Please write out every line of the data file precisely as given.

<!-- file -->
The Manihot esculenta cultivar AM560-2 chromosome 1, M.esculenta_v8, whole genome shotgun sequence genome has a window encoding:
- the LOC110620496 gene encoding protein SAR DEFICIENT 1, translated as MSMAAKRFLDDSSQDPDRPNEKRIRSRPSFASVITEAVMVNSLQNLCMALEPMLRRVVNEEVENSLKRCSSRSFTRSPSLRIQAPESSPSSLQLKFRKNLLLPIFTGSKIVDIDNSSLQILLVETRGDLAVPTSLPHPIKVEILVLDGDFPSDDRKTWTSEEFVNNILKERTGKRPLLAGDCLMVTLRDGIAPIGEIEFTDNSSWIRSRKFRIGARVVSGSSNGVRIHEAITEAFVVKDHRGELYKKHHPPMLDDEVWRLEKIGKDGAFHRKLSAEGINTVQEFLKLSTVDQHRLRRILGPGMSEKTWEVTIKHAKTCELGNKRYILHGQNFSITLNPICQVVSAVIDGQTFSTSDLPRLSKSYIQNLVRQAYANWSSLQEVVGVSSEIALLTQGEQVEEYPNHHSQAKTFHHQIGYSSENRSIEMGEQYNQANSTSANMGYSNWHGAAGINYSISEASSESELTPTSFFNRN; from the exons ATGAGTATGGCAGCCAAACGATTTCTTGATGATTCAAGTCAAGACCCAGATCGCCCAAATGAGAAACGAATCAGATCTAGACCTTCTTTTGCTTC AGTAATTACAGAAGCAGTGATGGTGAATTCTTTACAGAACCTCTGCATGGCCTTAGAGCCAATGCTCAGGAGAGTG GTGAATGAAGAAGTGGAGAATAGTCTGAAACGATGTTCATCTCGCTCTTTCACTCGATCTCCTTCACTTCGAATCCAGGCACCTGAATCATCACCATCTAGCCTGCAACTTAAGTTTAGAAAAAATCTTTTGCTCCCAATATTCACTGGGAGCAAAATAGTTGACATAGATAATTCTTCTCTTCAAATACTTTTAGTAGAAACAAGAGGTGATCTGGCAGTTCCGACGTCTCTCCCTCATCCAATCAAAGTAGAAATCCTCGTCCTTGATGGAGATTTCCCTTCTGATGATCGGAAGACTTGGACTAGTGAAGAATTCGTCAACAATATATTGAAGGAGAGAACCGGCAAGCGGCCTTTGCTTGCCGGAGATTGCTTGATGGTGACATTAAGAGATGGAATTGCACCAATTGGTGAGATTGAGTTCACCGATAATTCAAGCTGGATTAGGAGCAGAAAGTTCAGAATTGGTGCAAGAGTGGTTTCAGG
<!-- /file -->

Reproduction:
The Manihot esculenta cultivar AM560-2 chromosome 1, M.esculenta_v8, whole genome shotgun sequence genome has a window encoding:
- the LOC110620496 gene encoding protein SAR DEFICIENT 1, translated as MSMAAKRFLDDSSQDPDRPNEKRIRSRPSFASVITEAVMVNSLQNLCMALEPMLRRVVNEEVENSLKRCSSRSFTRSPSLRIQAPESSPSSLQLKFRKNLLLPIFTGSKIVDIDNSSLQILLVETRGDLAVPTSLPHPIKVEILVLDGDFPSDDRKTWTSEEFVNNILKERTGKRPLLAGDCLMVTLRDGIAPIGEIEFTDNSSWIRSRKFRIGARVVSGSSNGVRIHEAITEAFVVKDHRGELYKKHHPPMLDDEVWRLEKIGKDGAFHRKLSAEGINTVQEFLKLSTVDQHRLRRILGPGMSEKTWEVTIKHAKTCELGNKRYILHGQNFSITLNPICQVVSAVIDGQTFSTSDLPRLSKSYIQNLVRQAYANWSSLQEVVGVSSEIALLTQGEQVEEYPNHHSQAKTFHHQIGYSSENRSIEMGEQYNQANSTSANMGYSNWHGAAGINYSISEASSESELTPTSFFNRN; from the exons ATGAGTATGGCAGCCAAACGATTTCTTGATGATTCAAGTCAAGACCCAGATCGCCCAAATGAGAAACGAATCAGATCTAGACCTTCTTTTGCTTC AGTAATTACAGAAGCAGTGATGGTGAATTCTTTACAGAACCTCTGCATGGCCTTAGAGCCAATGCTCAGGAGAGTG GTGAATGAAGAAGTGGAGAATAGTCTGAAACGATGTTCATCTCGCTCTTTCACTCGATCTCCTTCACTTCGAATCCAGGCACCTGAATCATCACCATCTAGCCTGCAACTTAAGTTTAGAAAAAATCTTTTGCTCCCAATATTCACTGGGAGCAAAATAGTTGACATAGATAATTCTTCTCTTCAAATACTTTTAGTAGAAACAAGAGGTGATCTGGCAGTTCCGACGTCTCTCCCTCATCCAATCAAAGTAGAAATCCTCGTCCTTGATGGAGATTTCCCTTCTGATGATCGGAAGACTTGGACTAGTGAAGAATTCGTCAACAATATATTGAAGGAGAGAACCGGCAAGCGGCCTTTGCTTGCCGGAGATTGCTTGATGGTGACATTAAGAGATGGAATTGCACCAATTGGTGAGATTGAGTTCACCGATAATTCAAGCTGGATTAGGAGCAGAAAGTTCAGAATTGGTGCAAGAGTGGTTTCAGG